SAN JOSE (CN) – A federal judge Monday found no evidence that Apple’s failure to deliver text messages sent via iMessage to non-iPhone users amounts to wiretapping.
Lead plaintiffs Kenneth Morris and Adam Backhaut sued Apple in May 2014, claiming they stopped receiving text messages sent by iMessage when they switched to phones run on the Android operating system.
U.S. District Judge Lucy Koh consolidated that case in November 2014 with one brought by Adrienne Moore, who also alleged undelivered messages. Koh denied class certification in August.
In her heavily-redacted ruling Monday, Koh found Apple’s iMessage server does not meet the definition of a “device” under the Wiretap Act, nor could the plaintiffs show that Apple intercepted their messages within the meaning of the law.
“In the instant case, plaintiffs argue that ‘the iMessage server caused [plaintiffs’] messages to be intercepted at the exact moment of transmission as a result of a structural defect,’ resulting in messages being sent as iMessages to users who cannot receive iMessages. However, plaintiffs have not identified any structural defect that misclassifies or redirects messages as iMessages ‘at the exact moment of transmission,'” Koh wrote. “Defendant does not ‘intercept’ the message within the meaning of the Wiretap Act by erroneously classifying the message as an iMessage.”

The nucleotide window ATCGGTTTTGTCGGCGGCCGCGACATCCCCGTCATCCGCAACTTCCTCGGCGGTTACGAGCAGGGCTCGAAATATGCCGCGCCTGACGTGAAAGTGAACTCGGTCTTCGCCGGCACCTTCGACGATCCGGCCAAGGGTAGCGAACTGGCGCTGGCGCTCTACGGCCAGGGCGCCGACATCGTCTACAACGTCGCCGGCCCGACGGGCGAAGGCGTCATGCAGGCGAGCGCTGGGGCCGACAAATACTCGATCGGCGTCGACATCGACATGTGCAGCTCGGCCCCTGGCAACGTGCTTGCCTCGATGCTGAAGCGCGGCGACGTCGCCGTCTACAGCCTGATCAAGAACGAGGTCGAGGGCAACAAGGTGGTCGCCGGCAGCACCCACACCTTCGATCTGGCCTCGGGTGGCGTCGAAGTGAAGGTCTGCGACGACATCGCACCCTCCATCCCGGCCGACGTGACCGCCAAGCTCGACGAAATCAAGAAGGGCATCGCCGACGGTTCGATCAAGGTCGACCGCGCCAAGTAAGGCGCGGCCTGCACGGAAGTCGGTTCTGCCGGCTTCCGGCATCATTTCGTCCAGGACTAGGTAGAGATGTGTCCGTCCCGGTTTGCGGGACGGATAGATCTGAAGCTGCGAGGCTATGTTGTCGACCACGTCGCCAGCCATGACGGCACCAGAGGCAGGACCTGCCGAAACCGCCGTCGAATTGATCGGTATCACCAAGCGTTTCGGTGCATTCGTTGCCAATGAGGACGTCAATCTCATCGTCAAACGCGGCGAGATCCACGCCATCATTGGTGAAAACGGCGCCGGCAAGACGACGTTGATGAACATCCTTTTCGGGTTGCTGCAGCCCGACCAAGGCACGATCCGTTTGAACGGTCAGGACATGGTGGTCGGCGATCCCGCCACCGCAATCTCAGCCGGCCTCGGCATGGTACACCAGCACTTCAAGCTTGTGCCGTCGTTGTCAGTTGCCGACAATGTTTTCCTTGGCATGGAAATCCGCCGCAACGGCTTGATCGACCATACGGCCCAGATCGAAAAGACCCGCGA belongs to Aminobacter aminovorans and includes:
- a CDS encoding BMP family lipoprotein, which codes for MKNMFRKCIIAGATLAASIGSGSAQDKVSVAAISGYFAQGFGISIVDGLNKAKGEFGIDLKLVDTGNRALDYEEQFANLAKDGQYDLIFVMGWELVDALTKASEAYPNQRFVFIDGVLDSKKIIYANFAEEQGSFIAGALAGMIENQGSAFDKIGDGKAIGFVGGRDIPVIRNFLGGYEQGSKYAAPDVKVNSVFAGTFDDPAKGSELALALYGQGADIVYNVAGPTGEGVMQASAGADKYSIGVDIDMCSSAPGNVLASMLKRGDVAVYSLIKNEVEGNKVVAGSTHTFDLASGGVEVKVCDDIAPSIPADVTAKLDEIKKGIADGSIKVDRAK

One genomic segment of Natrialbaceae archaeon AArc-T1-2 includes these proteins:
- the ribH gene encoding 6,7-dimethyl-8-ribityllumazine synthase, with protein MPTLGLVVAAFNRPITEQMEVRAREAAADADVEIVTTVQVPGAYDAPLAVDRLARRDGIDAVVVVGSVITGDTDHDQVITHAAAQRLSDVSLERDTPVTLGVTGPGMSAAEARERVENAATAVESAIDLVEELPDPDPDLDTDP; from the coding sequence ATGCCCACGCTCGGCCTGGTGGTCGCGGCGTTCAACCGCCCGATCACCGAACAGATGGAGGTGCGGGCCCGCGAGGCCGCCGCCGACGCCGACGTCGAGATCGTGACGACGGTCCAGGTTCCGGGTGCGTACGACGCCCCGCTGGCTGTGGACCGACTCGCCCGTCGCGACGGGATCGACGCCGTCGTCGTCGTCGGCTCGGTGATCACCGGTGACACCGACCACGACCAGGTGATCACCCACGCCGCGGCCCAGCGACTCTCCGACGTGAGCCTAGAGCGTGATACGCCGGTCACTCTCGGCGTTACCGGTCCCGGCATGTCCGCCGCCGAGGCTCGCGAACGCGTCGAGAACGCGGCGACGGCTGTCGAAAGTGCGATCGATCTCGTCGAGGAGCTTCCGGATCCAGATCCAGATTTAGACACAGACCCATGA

Koh agreed with Apple that its server falls under the Wiretap Act’s “ordinary course of business” exception, saying the evidence, redacted and undisputed by both sides, showed that the iMessage server never operated outside its ordinary functions. A device acting within the ordinary course of business, Koh wrote, cannot form the basis of a Wiretap Act claim. She granted Apple’s motion for summary judgment.
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